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dc.contributor.authorMunro, A.
dc.contributor.authorWilliams, V.
dc.contributor.authorSemmens, J.
dc.contributor.authorLeung, Y.
dc.contributor.authorStewart, C.
dc.contributor.authorCodde, J.
dc.contributor.authorSpilsbury, K.
dc.contributor.authorSteel, N.
dc.contributor.authorCohen, P.
dc.contributor.authorO'Leary, Peter
dc.date.accessioned2018-01-30T07:59:44Z
dc.date.available2018-01-30T07:59:44Z
dc.date.created2018-01-30T05:59:09Z
dc.date.issued2015
dc.date.submitted2018-01-30
dc.identifier.citationMunro, A. and Williams, V. and Semmens, J. and Leung, Y. and Stewart, C. and Codde, J. and Spilsbury, K. et al. 2015. Risk of high-grade cervical dysplasia and gynaecological malignancies following the cytologic diagnosis of atypical endocervical cells of undetermined significance: A retrospective study of a state-wide screening population in Western Australia. The Australian and New Zealand Journal of Obstetrics and Gynaecology. 55 (3): pp. 268-273.
dc.identifier.urihttp://hdl.handle.net/20.500.11937/60293
dc.identifier.doi10.1111/ajo.12336
dc.description.abstract

Background: In 2006, Australia adopted a revised cervical cytology terminology system, known as the Australian Modified Bethesda System (AMBS). One substantial change in the AMBS was the introduction of the diagnostic category of atypical endocervical cells (AEC) of undetermined significance. Aim: The aim of this study was to investigate the incidence of histologically confirmed high-grade cervical dysplasia (cervical intra-epithelial neoplasia (CIN) grades 2 and 3 and adenocarcinoma in situ (ACIS)), cervical carcinoma and endometrial carcinoma in women presenting with AEC on cervical cytology. Methods: A seven-year retrospective study examining clinical outcomes of women with AEC on a screening cervical smear. Cytology and histology results were extracted from the Western Australia Cervical Screening Registry, and time-toevent analysis was used to predict the odds of having or developing in situ and invasive neoplasia. Results: AEC was reported in index smears from 0.093% (584/622754) women during the study period. No follow-up was available in 35 AEC cases. Sixty-five of the remaining 549 women (11.8%) had, or developed, high-grade cervical dysplasia within five years of their index AEC diagnosis. Endometrial cancer was diagnosed in 21 women and cervical cancer in four women during the follow-up period. Conclusion: Cytologic demonstration of AEC requires careful gynaecologic evaluation, particularly in younger women who may be found to have either high-grade squamous (CIN) or glandular (ACIS) lesions, while in older women, the possibility of endometrial neoplasia needs to be considered.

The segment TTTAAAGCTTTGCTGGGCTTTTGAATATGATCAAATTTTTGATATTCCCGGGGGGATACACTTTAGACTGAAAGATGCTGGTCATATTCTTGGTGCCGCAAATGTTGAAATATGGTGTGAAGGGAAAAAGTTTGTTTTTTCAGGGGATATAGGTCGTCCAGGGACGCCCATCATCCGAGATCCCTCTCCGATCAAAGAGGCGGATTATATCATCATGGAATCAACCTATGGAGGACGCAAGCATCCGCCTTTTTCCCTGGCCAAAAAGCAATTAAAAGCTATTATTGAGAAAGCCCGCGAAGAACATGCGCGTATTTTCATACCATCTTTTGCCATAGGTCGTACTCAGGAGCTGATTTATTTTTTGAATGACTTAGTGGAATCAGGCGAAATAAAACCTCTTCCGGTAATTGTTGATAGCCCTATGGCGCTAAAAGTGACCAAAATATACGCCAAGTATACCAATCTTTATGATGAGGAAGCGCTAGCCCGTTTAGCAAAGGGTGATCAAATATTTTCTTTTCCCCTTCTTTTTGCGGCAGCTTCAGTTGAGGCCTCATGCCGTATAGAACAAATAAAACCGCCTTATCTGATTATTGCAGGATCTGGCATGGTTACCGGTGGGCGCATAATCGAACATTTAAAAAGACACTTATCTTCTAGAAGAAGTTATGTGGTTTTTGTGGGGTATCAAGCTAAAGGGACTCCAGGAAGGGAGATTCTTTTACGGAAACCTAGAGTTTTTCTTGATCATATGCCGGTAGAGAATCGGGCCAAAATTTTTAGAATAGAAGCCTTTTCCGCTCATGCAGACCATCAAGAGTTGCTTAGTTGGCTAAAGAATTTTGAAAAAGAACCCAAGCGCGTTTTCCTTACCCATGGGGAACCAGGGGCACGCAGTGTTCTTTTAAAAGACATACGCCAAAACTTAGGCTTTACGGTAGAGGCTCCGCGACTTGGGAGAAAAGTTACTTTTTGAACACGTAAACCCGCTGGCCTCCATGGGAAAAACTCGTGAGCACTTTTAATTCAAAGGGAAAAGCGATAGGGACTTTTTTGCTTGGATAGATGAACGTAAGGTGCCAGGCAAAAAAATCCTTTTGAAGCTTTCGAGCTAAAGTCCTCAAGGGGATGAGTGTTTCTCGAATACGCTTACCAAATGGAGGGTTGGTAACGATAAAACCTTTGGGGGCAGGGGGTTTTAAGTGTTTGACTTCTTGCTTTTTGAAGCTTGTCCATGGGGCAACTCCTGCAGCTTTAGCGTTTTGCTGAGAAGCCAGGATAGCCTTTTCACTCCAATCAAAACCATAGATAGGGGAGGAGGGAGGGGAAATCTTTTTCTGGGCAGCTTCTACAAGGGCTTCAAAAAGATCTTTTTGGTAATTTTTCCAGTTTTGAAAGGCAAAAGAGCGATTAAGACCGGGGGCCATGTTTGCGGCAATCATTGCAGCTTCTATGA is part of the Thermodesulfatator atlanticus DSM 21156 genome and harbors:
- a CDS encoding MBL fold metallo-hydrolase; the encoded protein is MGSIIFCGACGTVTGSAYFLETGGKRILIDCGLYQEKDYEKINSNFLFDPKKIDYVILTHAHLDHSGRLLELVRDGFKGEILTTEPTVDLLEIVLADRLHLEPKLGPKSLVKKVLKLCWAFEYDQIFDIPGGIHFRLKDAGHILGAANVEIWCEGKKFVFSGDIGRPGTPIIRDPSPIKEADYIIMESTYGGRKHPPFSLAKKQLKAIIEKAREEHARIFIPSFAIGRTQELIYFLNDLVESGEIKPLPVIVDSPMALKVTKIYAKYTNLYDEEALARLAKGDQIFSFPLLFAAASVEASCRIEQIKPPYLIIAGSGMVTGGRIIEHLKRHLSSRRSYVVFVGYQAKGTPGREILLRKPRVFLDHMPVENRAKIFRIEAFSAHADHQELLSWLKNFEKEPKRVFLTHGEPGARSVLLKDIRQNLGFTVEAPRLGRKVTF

dc.publisherBlackwell Publishing
dc.titleRisk of high-grade cervical dysplasia and gynaecological malignancies following the cytologic diagnosis of atypical endocervical cells of undetermined significance: A retrospective study of a state-wide screening population in Western Australia
dc.typeJournal Article
dcterms.dateSubmitted2018-01-30
dcterms.source.volume55
dcterms.source.number3
dcterms.source.startPage268
dcterms.source.endPage273
dcterms.source.issn0004-8666
dcterms.source.titleThe Australian and New Zealand Journal of Obstetrics and Gynaecology
curtin.digitool.pid259231
curtin.departmentHealth Sciences Research and Graduate Studies
curtin.identifier.elementsidELEMENTS-95076
curtin.accessStatusOpen access via publisher


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